Time and death are always relative to something, but that doesn't means that it does not exists at all, we can talk about death only when we see that this life is ever changing movement, when we see that people are aging and dying, when we see that nothing is permanent, but in an absolute sense there is no death and no time, because bigger absorbs smaller.

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Sun, 16 Aug 2015 #19
Thumb_original_avatar max greene United States 5845 posts in this forum Offline

You are saying that there are qualifiers to Krishnamurti's statement. As I see it, there is no such thing as psychological time, or time as movement. The psychological is imaginary and the present is just the present. With life in the present, there is no comparison to a past moment, and it is only in comparison that "movement" is identified.

max

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Sun, 16 Aug 2015 #20
Thumb_stringio Pavil Davidov Poland 4402 posts in this forum ACCOUNT DELETED

max greene wrote:
Krishnamurti and Bohm discussed reality and the real. Existence they called reality, and then there was the real.

You may be correct that Bohm and K in their discussions once made a difference between reality and the real - but I doubt it because the words mean the exact same. What I recall is the distinction K made between reality and actuality. So please provide a quote and a citation.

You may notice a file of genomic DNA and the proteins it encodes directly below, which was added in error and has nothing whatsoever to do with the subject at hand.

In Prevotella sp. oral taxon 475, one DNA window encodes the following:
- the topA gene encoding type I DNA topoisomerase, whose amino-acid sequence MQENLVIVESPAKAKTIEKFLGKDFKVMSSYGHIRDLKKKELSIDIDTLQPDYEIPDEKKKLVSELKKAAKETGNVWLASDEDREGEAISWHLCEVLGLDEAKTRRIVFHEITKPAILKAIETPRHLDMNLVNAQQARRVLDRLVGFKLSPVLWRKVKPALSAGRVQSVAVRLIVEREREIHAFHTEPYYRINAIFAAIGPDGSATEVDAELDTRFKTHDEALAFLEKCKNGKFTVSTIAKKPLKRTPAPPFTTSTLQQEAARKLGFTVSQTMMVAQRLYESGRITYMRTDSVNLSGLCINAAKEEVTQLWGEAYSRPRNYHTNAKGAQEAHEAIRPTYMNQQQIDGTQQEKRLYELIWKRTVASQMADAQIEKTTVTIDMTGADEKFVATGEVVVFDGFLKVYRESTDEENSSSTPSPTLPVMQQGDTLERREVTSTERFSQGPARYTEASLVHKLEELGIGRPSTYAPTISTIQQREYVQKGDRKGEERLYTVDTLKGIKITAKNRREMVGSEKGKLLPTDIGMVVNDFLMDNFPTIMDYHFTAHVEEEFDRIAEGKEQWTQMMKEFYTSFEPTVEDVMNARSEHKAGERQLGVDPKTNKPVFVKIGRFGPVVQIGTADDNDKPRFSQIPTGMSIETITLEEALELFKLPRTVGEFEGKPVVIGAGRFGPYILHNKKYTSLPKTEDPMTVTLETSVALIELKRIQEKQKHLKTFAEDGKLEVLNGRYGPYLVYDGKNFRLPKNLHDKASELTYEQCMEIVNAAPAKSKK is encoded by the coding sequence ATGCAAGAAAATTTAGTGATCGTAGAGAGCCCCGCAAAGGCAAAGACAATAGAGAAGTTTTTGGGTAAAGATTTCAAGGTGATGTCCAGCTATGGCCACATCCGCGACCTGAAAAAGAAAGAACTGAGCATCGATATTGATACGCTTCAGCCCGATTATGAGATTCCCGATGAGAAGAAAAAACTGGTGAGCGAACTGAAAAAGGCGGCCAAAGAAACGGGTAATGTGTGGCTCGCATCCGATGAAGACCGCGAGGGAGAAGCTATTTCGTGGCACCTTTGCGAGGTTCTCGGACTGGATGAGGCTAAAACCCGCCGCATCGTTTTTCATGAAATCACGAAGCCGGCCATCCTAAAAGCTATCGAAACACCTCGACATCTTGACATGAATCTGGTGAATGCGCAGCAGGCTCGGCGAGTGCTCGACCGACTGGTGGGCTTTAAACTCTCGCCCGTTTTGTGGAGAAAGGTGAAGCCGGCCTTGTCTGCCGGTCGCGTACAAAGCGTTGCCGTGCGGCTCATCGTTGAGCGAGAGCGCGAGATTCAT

"Wherever you go, there you are." Insight from Mullah Nasruddin

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Sun, 16 Aug 2015 #21
Thumb_stringio Pavil Davidov Poland 4402 posts in this forum ACCOUNT DELETED

max greene wrote:
An interesting observation by Krishnamurti, quoted by John Riaca in post 260 of the topic, "Pages from the Book of Life": "When time is not, then death is not."

K referred to 'psychological time' rather than chronological time, just as he referred to 'psychological death' rather than physical death.

What size butterfly net do you use to catch red herrings, Max?

"Wherever you go, there you are." Insight from Mullah Nasruddin

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Sun, 16 Aug 2015 #22
Thumb_stringio Pavil Davidov Poland 4402 posts in this forum ACCOUNT DELETED

max greene wrote:
You are saying that there are qualifiers to Krishnamurti's statement.